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Sébastien Gramond

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Sébastien Gramond A Sacris album cover
3.00 | 1 ratings | 1 reviews | 0% 5 stars

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Studio Album, released in 2002

Songs / Tracks Listing

1 A Sacris
2 Does It Really Matter
3 Nervous Escape
4 Crashed Down
5 Oh, Seigneur, Que La Vie Est Belle

Total Time 56:34

Line-up / Musicians

- Sébastien Gramond / all instruments

Releases information

Unlistenable Records 63

Thanks to clarke2001 for the addition
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SÉBASTIEN GRAMOND A Sacris ratings distribution

(1 ratings)
Essential: a masterpiece of progressive rock music(0%)
Excellent addition to any prog rock music collection(0%)
Good, but non-essential (100%)
Collectors/fans only (0%)
Poor. Only for completionists (0%)


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Collaborators/Experts Reviews

Review by Conor Fynes
3 stars 'A Sacris' - Sébastien Gramond (6/10)

Around this point in Sébastien Gramond's career, the man was very much going in two separate directions with his music. While the styles remain as diverse for him as they ever have been, his songwriting can be divided either into seemingly improvised instrumental jams, or very gradually building, often highly complex pieces. On the 2002 album 'A Sacris', the listener is given a good picture of what both of these approaches are like for Gramond, often merging the two within one compositions. However, this album is not only polar for that, but also the styles heard here. One part of this album is heavily reliant on the typical jazz-based jam rock style, and the other an intricate baroque organ foray. What results from this is an album that has something for virtually everyone, but feels somewhat disjointed as an album.

The jam rock portion of this album entails the middle three tracks; 'Does It Really Matter', 'Nervous Escape' and 'Crashed Down'. Each of these tracks have some interesting things going on throughout their somewhat loose nature. Generally revolving around a greater theme, instruments will each take their turns at lead work; even a violin plays a role in the jam. Of course, all of these instruments are played by Sébastien Gramond himself, who is undoubtedly a talented multi-instrumentalist. However, in terms of the songwriting itself, these tracks do not feel like any development from the sort of music the man has made in the past. With that being said, it is the opening, and closing tracks that make up the best that 'A Sacris' has to offer.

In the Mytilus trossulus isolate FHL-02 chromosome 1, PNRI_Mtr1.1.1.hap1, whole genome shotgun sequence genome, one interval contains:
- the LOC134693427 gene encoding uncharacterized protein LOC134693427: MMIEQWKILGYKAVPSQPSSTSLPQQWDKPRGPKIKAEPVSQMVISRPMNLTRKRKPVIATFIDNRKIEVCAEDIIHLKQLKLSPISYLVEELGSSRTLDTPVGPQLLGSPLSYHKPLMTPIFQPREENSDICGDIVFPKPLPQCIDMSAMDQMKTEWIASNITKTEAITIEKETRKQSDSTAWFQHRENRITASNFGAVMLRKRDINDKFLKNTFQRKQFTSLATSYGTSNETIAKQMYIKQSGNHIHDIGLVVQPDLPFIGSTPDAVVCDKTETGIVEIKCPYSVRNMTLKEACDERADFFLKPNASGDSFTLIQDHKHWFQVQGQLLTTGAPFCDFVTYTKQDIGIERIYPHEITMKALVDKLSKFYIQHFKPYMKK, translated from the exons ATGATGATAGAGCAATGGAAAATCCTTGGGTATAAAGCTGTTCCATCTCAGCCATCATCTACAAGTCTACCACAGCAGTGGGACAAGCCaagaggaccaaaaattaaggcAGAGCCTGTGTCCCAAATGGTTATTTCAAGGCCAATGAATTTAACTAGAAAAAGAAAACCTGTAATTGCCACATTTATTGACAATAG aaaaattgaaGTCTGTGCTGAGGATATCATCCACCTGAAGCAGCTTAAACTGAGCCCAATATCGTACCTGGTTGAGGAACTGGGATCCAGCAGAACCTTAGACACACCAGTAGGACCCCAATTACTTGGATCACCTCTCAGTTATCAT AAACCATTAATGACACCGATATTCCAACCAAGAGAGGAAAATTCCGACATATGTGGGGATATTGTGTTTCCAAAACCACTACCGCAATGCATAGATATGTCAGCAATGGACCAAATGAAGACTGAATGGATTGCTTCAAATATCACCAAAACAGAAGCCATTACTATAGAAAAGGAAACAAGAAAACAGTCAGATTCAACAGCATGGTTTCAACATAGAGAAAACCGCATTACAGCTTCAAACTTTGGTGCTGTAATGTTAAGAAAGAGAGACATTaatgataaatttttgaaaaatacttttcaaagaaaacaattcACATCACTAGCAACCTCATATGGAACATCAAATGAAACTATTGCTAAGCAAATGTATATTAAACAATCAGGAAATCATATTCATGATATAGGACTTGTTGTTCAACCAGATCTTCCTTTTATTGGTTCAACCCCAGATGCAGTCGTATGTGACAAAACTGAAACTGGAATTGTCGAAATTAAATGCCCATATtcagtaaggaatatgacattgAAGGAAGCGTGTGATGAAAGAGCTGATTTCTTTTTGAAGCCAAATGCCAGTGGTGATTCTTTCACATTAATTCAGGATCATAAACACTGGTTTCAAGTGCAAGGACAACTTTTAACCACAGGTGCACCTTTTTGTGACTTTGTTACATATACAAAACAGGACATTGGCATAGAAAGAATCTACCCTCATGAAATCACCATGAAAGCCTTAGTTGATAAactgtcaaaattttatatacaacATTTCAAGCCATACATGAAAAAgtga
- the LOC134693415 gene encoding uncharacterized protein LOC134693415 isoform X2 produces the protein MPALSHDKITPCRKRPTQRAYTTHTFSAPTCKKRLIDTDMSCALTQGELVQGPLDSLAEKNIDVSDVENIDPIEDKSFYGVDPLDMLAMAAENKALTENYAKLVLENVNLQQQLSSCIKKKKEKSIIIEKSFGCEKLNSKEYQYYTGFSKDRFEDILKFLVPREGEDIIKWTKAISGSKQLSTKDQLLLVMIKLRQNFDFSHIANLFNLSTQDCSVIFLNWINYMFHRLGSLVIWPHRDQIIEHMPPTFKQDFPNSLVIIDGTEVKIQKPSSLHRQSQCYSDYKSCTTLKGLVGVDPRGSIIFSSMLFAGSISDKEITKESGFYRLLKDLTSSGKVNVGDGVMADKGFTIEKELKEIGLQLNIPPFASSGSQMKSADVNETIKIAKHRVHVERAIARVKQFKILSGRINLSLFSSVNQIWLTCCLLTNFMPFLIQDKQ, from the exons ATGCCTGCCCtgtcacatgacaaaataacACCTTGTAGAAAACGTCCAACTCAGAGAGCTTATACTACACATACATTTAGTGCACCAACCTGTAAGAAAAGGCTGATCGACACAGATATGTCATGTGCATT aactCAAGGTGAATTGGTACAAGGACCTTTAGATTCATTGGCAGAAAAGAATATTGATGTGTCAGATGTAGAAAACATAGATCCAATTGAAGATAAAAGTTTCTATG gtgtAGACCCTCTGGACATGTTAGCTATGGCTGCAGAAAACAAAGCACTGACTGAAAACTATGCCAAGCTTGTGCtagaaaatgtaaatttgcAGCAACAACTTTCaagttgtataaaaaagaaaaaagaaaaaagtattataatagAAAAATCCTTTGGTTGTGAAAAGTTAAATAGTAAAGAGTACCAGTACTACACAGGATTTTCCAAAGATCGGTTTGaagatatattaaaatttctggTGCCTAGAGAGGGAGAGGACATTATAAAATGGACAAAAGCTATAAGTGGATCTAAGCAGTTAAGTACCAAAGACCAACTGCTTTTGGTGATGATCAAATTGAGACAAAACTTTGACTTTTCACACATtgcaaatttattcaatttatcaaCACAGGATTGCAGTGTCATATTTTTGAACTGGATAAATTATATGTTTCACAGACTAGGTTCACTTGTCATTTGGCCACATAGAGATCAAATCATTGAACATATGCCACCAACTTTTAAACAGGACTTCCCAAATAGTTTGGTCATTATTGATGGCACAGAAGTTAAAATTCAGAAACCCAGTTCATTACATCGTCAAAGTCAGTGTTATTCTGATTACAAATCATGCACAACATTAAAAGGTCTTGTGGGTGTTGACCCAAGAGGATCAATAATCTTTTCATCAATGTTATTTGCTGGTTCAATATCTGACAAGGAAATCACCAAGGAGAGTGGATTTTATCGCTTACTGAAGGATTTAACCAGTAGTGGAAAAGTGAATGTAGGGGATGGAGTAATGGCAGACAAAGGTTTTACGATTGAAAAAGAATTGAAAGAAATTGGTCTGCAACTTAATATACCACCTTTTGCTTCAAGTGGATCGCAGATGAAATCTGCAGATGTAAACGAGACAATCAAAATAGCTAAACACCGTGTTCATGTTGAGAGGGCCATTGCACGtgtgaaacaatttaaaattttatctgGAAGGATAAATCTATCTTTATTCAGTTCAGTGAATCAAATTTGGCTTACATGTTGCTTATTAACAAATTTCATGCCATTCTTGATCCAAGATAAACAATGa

While three tracks on 'A Sacris' are fairly typical songs for Sébastien Gramond, the album's highlight rests on Gramond's experimentation with baroque organ work here. While organs are put in some intermittent use throughout the three jam rock songs ('Crashed Down' in particular), the first and last songs on 'A Sacris' are almost completely driven by this element, as well as what I could consider to be some of the best vocals I've thus heard from the man. With the closing track coming to mind in particular, Gramond overdubs his voice a few times over to create a one-man choir, in the style of Gregorian chants. Mixed along with some classical organ work, one does get the impression of a piece in the style of Bach, which is not usually seen in modern music. While I have not often been a big fan of Gramond's vocal work on past albums, his voice does really shine in how well the choral elements come together.

A good album, but the three jam tracks do feel ultimately unnecessary when compared to the baroque numbers.

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